Thanks to modern techniques, the risks of something harmful happening during the IVF procedure itself -- as opposed to as a result of taking IVF drugs or becoming pregnant with multiples though IVF -- are very small indeed. If, like most people, you aren't too keen on needles and injections, you'll probably be a little anxious about the egg retrieval and embryo transfer stages of the procedure, and perhaps also about having to take hormone injections. While you should certainly speak to your doctor about your concerns, keep in mind that the procedural "dangers" of IVF are an essential part of the process, but are not something which should cause you undue worry.
Egg retrieval takes place after an ovulation-inducing hormone injection has been given to the IVF patient. This injection encourages the follicles in her ovaries to release the eggs they have been nurturing, and to send them on their way down the fallopian tubes. Just before the eggs start out on their journey, the IVF specialist needs to intervene by removing the eggs and carrying out a fertilization procedure in the laboratory. In order to get the eggs out, he needs to use a needle to suck or "aspirate" them out of the follicles.
Using ultrasound technology to watch his every move on a screen, the doctor inserts this fine needle into the ovaries via the upper part of the vaginal wall. Even though a specialist at a reputable IVF clinic will be well trained in this technique, there is a tiny possibility that the needle may cause some tearing.
Risks associated with this use of the needle are as follows:
- Slight tearing or bleeding in the vagina
- Bleeding from the ovaries
- Damage to organs surrounding the ovaries (uterus, bladder, bowel, etc.)
The procedure is usually performed under sedation or local anesthetic, which means that there's also a small risk of having a bad reaction to the medication used to eliminate discomfort during egg retrieval.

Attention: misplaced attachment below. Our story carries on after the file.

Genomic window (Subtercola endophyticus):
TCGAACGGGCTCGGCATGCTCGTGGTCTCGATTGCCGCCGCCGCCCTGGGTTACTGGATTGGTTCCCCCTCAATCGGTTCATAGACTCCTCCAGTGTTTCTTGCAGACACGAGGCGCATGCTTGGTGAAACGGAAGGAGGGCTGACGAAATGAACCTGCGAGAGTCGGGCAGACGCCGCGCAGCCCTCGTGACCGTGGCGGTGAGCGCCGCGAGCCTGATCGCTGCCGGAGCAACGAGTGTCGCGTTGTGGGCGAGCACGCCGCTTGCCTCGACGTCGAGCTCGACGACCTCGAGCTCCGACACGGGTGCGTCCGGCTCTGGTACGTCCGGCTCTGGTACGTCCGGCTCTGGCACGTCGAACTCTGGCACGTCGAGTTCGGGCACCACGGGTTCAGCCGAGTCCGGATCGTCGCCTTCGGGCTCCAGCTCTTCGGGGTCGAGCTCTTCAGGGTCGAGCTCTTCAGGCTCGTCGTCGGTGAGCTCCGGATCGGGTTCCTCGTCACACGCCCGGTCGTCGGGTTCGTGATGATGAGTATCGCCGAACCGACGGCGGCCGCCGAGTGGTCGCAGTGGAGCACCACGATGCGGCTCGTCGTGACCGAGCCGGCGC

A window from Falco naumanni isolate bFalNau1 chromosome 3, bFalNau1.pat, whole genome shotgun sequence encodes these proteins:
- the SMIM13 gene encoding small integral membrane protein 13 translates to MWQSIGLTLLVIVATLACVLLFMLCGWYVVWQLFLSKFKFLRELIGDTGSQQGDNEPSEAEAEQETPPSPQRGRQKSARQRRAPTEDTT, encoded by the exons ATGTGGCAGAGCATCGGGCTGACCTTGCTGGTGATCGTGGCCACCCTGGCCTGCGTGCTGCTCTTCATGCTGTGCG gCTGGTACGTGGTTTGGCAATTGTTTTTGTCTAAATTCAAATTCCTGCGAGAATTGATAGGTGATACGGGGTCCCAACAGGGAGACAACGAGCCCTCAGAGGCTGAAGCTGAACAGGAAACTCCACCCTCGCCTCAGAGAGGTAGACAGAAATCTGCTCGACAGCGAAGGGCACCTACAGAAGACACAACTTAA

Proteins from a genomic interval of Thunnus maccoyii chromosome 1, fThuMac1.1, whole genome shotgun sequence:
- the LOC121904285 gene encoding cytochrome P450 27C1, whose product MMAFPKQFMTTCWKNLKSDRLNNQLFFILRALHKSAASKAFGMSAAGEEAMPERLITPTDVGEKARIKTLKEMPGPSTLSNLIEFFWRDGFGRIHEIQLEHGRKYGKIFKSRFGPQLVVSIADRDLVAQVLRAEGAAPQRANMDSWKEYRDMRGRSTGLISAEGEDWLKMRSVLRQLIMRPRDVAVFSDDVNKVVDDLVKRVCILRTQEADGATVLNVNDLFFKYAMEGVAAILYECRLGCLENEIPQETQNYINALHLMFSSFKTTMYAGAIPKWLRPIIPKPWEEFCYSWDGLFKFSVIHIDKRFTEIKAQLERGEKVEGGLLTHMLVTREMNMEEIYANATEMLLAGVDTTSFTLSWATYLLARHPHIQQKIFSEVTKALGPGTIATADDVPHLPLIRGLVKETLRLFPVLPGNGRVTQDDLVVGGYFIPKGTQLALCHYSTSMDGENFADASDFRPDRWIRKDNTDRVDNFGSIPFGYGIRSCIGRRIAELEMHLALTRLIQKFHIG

It's important to emphasize that these things very rarely happen.
Transferring fertilized embryos back to the uterus also entails a very small element of risk. This part of the procedure is usually carried out using a fine catheter which is loaded with the embryos being returned to the uterus. A speculum is used to open up the vaginal passage and to provide access to the cervix (the mouth of the uterus). An abdominal ultrasound exam is given at the same time, so that the doctor can see what he's doing. Then the catheter is inserted into the uterus, and positioned near the fundus (the top of the uterus). Here the embryos are expelled from the catheter, and the catheter is then withdrawn.
The risks associated with this procedure are very small. They include:
- Discomfort or a little pain when the speculum is opened up and when the catheter is inserted. This risk may be combated with a mild sedative or anesthetic; however, many women don't feel they need this.
- Infection in the vagina, cervix or uterus (very rare).
- Bleeding in the vagina, cervix or uterus.
If you're worried about the risks involved in IVF procedures, you should ask your fertility specialists to discuss these risks with you and give you as much information as possible. The more you understand about what's going on in these procedures, the more in control you're likely to feel. You should also check out the credentials of the IVF clinic you are attending and inquire as to the level of experience of the doctors who'll be performing the egg retrieval and embryo transfer procedures.